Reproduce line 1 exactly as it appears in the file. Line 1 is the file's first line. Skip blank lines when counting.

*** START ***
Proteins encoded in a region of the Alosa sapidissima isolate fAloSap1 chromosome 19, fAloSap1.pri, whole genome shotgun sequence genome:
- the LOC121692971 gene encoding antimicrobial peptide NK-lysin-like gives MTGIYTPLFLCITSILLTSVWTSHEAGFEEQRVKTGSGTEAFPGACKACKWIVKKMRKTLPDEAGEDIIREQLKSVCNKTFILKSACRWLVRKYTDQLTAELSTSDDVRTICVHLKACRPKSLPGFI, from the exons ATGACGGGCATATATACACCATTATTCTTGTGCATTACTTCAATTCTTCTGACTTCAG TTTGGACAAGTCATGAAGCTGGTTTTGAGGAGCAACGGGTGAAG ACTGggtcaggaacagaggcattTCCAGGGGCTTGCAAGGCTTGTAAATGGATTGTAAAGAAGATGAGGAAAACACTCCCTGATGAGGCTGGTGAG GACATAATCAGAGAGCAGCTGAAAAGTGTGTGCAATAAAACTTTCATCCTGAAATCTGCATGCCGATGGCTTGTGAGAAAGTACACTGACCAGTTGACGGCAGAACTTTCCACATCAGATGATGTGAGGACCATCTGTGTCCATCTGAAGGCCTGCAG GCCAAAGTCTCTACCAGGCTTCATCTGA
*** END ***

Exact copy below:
Proteins encoded in a region of the Alosa sapidissima isolate fAloSap1 chromosome 19, fAloSap1.pri, whole genome shotgun sequence genome: